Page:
What you need to know: Friday

What you need to know: Friday
The Platteville Millennium Cinema was one of a few in the state to show "The Interview" on Christmas day.

It’s Friday, Dec. 26 and here is your day ahead:

In local news…

WEATHER: Today will be mostly cloudy and mild with a little drizzle possible late in the day; high temperatures will reach the lower 40s. Full forecast 

1. ‘THE INTERVIEW’

Unexpected crowd: Moviegoers lined up Christmas day at 300 cinemas across the country for the controversial comedy “The Interview” about a plot to kill the leader of North Korea. Sony originally scrapped the release after hackings and threats from the country. Platteville and New London were the only two theaters in Wisconsin to air “The Interview.” The owner of the Millennium Cinema in Platteville says everything was smooth sailing, but the crowd the movie attracted was a little unexpected. Many of the moviegoers who may not have originally watched the film say they decided to because of the political controversy. More on this story

2. DAIRY FACTORY FIRE

Reopening: A Portage Dairy Factory is expected to reopen today exactly two weeks after a fire shut down operations. The fire at American Milk Producer’s Incorporated damaged most of the building and likely caused millions of dollars in damage. A week ago, we checked in on how the clean up process was going. The plant manager brought two-thirds of his 350 employees back early to help cleanup. Fire investigators still don’t know what caused the fire. More on this story

3. CANCER BUDDIES

More than just pen pals: When Deborah Tobin was diagnosed with breast cancer in June, the road ahead was filled with unknowns. When the nursing staff at UW offered her a chance to be a part of the Patient Survivor Advocate Program, Tobin knew it was something that would help her through treatment. The program matches up people recently diagnosed with survivors who have gone through a similar cancer and treatment track. Deborah was matched with Lynn Malayter. She survived breast cancer and soon after joined the program. Their first conversation lasted for hours. The friendship went from calls and texts to encouraging e-mails to finally meeting face-to-face for the first time this holiday season. More on this story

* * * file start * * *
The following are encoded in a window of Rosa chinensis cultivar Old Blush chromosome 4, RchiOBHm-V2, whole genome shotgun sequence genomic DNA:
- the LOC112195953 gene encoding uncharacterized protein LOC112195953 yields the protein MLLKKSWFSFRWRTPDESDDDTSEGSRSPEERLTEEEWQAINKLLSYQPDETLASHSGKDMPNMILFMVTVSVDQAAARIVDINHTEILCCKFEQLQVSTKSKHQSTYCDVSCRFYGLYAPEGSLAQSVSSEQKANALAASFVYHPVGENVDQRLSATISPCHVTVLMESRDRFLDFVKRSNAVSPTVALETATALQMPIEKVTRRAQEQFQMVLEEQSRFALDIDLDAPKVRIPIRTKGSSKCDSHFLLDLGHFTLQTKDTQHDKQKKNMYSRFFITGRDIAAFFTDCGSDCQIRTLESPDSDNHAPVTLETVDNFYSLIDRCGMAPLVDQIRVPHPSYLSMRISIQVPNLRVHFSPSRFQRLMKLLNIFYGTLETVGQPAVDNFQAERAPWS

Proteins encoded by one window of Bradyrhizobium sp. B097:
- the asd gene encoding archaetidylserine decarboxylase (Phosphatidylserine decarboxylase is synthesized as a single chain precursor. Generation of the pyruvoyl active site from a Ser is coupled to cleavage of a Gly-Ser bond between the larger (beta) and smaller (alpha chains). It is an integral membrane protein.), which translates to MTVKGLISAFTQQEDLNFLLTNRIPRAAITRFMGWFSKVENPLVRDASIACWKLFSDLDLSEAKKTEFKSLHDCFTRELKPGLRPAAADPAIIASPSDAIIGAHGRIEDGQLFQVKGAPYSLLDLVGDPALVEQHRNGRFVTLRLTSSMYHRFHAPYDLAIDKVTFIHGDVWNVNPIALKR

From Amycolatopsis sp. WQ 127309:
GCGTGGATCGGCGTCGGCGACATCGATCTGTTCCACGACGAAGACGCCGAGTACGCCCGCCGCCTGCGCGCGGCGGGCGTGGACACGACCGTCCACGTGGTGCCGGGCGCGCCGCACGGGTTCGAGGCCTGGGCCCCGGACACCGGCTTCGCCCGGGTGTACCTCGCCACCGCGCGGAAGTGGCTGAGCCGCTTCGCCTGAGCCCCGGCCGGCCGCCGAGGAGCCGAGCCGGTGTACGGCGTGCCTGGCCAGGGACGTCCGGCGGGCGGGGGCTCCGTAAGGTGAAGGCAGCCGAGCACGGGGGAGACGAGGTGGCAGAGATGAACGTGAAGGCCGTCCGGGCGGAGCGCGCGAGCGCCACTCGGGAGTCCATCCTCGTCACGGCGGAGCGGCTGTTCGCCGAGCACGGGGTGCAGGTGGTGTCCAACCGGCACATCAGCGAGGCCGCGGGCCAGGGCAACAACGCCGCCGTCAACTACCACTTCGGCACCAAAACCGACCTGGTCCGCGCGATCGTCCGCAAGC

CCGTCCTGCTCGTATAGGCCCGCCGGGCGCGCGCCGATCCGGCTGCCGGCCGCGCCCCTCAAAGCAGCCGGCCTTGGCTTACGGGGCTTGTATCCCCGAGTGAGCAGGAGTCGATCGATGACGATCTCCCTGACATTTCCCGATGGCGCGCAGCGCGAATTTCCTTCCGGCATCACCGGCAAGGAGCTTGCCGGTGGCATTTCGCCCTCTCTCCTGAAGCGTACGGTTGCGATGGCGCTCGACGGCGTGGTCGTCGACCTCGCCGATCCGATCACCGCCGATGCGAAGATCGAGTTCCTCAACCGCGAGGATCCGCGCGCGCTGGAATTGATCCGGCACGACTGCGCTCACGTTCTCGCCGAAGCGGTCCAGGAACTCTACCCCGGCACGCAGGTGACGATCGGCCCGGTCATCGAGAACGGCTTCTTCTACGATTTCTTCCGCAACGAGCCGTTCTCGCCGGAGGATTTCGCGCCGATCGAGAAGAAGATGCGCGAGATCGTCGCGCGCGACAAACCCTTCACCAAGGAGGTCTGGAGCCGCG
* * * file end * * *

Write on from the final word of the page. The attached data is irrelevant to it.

4. MILWAUKEE POLICE

Secret santas: Milwaukee police officers are trading in their belts and guns for presents and Santa hats. Officers from District 5 delivered gifts and meals to nine local families on Christmas Eve. It’s five-year tradition for the officers, who adopt a family they’ve come across in the community. Milwaukee resident Jennifer Williams and her eight grandchildren were one of those families. She had told her family there wouldn’t be many presents this Christmas until police told her they’d come bearing gifts on Christmas Eve. More on this story

5. CELEBRATING CHRISTMAS

40 years, 1 tree: Neil Olson put up a Christmas tree in 1974 when two of his boys went off to war, vowing not to take it down until all six children came home for Christmas. The same tree is still standing in his living room, needles intact. Olson, 89, calls his 40-year-old tree “supernatural.” The Marshfield News-Herald reports Olson’s oldest son was injured in the Vietnam War. His disability has stopped him from returning to Wausau for Christmas. Five of his other children live nearby in Wausau. Olson says he still hopes his oldest son will make it home for Christmas one year. When that happens, he says he thinks all the needles will fall off. More on this story